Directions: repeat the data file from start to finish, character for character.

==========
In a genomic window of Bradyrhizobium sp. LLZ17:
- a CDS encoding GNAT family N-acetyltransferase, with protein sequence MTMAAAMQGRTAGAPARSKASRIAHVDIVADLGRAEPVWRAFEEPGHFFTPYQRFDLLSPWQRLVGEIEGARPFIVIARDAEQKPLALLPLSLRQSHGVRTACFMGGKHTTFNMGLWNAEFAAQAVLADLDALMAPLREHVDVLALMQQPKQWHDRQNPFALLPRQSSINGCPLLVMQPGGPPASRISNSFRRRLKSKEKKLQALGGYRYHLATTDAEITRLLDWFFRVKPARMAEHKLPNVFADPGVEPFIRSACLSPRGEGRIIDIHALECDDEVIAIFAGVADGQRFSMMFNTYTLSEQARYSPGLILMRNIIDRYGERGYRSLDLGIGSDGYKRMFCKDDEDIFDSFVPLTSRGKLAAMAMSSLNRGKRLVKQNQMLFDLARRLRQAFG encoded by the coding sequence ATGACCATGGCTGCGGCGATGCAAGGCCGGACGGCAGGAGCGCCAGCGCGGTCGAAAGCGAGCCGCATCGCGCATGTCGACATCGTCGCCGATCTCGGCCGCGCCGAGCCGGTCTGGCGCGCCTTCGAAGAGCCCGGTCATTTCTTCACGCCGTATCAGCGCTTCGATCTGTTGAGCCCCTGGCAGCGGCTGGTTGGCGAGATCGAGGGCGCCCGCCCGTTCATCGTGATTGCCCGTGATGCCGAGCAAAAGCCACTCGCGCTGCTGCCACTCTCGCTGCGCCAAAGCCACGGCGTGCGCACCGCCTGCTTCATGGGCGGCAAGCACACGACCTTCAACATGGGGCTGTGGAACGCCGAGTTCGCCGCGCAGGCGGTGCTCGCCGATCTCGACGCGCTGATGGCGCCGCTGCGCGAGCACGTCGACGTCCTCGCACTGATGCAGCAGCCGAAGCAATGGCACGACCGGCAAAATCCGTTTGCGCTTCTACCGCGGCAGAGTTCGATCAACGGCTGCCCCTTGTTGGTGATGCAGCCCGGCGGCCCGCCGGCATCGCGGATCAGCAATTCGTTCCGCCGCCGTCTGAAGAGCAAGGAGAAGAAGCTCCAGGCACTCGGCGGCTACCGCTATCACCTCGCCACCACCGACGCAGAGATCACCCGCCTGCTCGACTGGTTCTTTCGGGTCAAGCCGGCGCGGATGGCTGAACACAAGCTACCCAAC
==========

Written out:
In a genomic window of Bradyrhizobium sp. LLZ17:
- a CDS encoding GNAT family N-acetyltransferase, with protein sequence MTMAAAMQGRTAGAPARSKASRIAHVDIVADLGRAEPVWRAFEEPGHFFTPYQRFDLLSPWQRLVGEIEGARPFIVIARDAEQKPLALLPLSLRQSHGVRTACFMGGKHTTFNMGLWNAEFAAQAVLADLDALMAPLREHVDVLALMQQPKQWHDRQNPFALLPRQSSINGCPLLVMQPGGPPASRISNSFRRRLKSKEKKLQALGGYRYHLATTDAEITRLLDWFFRVKPARMAEHKLPNVFADPGVEPFIRSACLSPRGEGRIIDIHALECDDEVIAIFAGVADGQRFSMMFNTYTLSEQARYSPGLILMRNIIDRYGERGYRSLDLGIGSDGYKRMFCKDDEDIFDSFVPLTSRGKLAAMAMSSLNRGKRLVKQNQMLFDLARRLRQAFG encoded by the coding sequence ATGACCATGGCTGCGGCGATGCAAGGCCGGACGGCAGGAGCGCCAGCGCGGTCGAAAGCGAGCCGCATCGCGCATGTCGACATCGTCGCCGATCTCGGCCGCGCCGAGCCGGTCTGGCGCGCCTTCGAAGAGCCCGGTCATTTCTTCACGCCGTATCAGCGCTTCGATCTGTTGAGCCCCTGGCAGCGGCTGGTTGGCGAGATCGAGGGCGCCCGCCCGTTCATCGTGATTGCCCGTGATGCCGAGCAAAAGCCACTCGCGCTGCTGCCACTCTCGCTGCGCCAAAGCCACGGCGTGCGCACCGCCTGCTTCATGGGCGGCAAGCACACGACCTTCAACATGGGGCTGTGGAACGCCGAGTTCGCCGCGCAGGCGGTGCTCGCCGATCTCGACGCGCTGATGGCGCCGCTGCGCGAGCACGTCGACGTCCTCGCACTGATGCAGCAGCCGAAGCAATGGCACGACCGGCAAAATCCGTTTGCGCTTCTACCGCGGCAGAGTTCGATCAACGGCTGCCCCTTGTTGGTGATGCAGCCCGGCGGCCCGCCGGCATCGCGGATCAGCAATTCGTTCCGCCGCCGTCTGAAGAGCAAGGAGAAGAAGCTCCAGGCACTCGGCGGCTACCGCTATCACCTCGCCACCACCGACGCAGAGATCACCCGCCTGCTCGACTGGTTCTTTCGGGTCAAGCCGGCGCGGATGGCTGAACACAAGCTACCCAAC